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Why has Bendeka replaced Treanda?

Medically reviewed by Carmen Fookes, BPharm. Last updated on June 11, 2020.

Official Answer

by Drugs.com
  • Teva replaced Treanda with Bendeka in 2016.
  • This was because Bendeka is compatible with polycarbonate or acrylonitrile-butadiene-styrene (ABS)-containing infusion equipment, and Treanda was not.
  • Bendeka also has a shorter infusion time than Treanda.
  • Bendeka has the same indications for use and side effects as Treanda.
  • Treanda is still available through Cephalon, a subsidiary company of Teva.

In January 2016 Teva announced that it was replacing Treanda (bendamustine HCl) with Bendeka (bendamustine HCl). The reasons for this were:

  • Bendeka has a shorter infusion time than Treanda (10 minutes for Bendeka Vs. 30-60 minutes for Treanda)
  • Bendeka is also compatible with closed system transfer devices (CSTDs), adaptors, and syringes containing polycarbonate or acrylonitrile-butadiene-styrene (ABS) because it does not contain N, N-dimethylacetamide (DMA), which Treanda does contain
  • Bendeka has the same indications for use as Treanda
  • Bendeka and Treanda have a similar rate of side effects.

Treanda is still available through Cephalon Inc., a subsidiary company of Teva.

Both Bendeka and Treanda contain bendamustine HCl which may be used to treat chronic lymphocytic leukemia (CLL) or indolent (slow-growing) B-cell non-Hodgkin lymphoma that has progressed despite treatment.

How does bendamustine work?

Bendamustine is a nitrogen mustard derivative that is classified as an alkylating agent.

A cell cycle goes through three phases: resting, active growing, and mitosis (division). Alkylating agents work best in the resting phase of the cell cycle, although they may also work in the active phase. Bendamustine is active against both resting and dividing cells.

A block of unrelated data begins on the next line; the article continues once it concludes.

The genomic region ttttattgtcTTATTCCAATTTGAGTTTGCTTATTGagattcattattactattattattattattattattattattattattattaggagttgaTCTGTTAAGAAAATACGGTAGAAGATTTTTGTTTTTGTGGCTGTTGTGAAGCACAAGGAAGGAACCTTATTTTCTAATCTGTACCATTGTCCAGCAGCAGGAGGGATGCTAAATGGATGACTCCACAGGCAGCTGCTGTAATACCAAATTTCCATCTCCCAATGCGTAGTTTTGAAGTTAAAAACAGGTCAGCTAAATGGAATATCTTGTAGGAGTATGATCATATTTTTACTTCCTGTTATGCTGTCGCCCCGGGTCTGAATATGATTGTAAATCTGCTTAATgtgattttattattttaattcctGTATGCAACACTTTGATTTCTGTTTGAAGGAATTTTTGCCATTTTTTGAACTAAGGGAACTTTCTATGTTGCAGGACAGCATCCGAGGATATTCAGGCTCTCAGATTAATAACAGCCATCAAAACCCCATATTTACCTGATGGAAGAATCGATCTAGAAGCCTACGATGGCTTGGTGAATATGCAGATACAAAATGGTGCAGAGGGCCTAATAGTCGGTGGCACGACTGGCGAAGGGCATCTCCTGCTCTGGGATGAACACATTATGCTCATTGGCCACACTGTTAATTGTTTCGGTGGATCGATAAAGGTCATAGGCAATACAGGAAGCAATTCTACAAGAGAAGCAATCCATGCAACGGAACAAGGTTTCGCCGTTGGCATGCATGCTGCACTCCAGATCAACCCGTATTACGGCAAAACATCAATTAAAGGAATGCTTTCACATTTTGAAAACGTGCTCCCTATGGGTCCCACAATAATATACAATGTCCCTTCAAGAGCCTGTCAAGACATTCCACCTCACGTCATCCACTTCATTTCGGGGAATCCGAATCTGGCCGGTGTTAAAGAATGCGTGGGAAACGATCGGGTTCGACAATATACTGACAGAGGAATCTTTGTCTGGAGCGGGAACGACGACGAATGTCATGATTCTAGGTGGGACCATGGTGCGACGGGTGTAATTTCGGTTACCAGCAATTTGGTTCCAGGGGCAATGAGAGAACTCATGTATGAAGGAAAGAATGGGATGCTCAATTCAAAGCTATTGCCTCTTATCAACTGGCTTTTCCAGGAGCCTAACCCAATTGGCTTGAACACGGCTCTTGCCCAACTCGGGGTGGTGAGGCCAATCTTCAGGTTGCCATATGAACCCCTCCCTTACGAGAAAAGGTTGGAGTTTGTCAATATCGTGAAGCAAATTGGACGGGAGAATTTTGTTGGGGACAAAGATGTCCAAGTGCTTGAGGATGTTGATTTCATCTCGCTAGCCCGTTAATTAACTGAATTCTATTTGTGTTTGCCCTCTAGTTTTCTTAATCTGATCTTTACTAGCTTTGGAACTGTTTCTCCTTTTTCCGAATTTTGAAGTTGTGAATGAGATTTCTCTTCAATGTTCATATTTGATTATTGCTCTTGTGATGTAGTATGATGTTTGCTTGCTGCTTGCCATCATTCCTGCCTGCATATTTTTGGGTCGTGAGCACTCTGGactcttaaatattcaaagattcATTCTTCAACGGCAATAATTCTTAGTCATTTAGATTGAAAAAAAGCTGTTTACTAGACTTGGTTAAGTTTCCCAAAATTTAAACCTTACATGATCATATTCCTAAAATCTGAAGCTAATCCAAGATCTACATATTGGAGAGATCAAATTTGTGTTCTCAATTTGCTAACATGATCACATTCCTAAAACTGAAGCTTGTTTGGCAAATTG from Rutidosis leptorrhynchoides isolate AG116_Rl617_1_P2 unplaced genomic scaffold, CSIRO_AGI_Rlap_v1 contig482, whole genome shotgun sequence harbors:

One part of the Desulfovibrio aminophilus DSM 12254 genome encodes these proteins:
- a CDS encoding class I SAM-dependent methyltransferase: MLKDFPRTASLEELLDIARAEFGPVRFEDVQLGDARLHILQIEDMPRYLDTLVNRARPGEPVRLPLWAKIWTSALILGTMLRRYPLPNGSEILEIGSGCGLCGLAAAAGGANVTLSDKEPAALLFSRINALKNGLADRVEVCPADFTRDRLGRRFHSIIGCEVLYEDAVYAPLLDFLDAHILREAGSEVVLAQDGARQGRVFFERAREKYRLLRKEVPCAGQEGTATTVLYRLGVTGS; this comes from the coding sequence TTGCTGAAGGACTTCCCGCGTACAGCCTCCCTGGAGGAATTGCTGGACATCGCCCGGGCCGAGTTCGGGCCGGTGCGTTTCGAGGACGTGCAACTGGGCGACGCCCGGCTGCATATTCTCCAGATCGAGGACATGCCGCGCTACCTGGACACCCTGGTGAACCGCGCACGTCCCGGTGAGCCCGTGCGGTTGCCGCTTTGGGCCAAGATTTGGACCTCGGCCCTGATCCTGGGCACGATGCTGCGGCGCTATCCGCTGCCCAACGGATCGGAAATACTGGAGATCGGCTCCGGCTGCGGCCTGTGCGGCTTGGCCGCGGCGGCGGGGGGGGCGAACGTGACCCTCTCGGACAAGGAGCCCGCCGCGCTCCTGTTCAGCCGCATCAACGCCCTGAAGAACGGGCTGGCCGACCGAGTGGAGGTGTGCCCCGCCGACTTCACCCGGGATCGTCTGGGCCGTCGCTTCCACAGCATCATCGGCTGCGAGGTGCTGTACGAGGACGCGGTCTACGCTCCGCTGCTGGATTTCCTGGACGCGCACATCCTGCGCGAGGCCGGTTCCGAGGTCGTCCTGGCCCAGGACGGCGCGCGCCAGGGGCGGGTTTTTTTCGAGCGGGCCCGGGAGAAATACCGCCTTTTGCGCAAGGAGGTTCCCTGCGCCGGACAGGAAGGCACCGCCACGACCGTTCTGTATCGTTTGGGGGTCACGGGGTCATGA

Although the exact way bendamustine works is not known, the structure of it means that it readily forms bonds with other electron-rich structures, which result in interstrand DNA crosslinks and very strong (covalent) bonds. This bonding can lead to cell death in several different ways.

Because cancer cells divide more rapidly than normal cells, they are more affected by this bonding and the death rate of cancerous cells is greater than the death rate of normal cells. This slows the growth of cancer cells in the body.

What are the side effects of bendamustine?

Although bendamustine is more effective at killing cancerous cells compared to normal cells, normal cells are still affected, which results in side effects.

Normal cells most affected by chemotherapy with bendamustine are blood cells, and cells in the mouth, stomach, and bowel. The most common side effects of bendamustine include:

  • Black tarry stools
  • Bleeding gums
  • Blood in the urine or stools
  • Diarrhea
  • Constipation
  • Cough
  • Difficulty breathing
  • Headache
  • Loss of appetite
  • Low red and white blood cell numbers, low platelets
  • Mouth ulcers and irritation
  • Nausea
  • Rash
  • Stuffy or runny nose
  • Tiredness
  • Weight loss.

Other side effects that may occur include:

  • Infections or a recurrence of infections
  • Kidney or liver damage
  • Other cancers
  • Leaking of bendamustine into the surrounding skin causing burning or stinging
  • Swelling of the eyelids, face, lips, hands, or feet.
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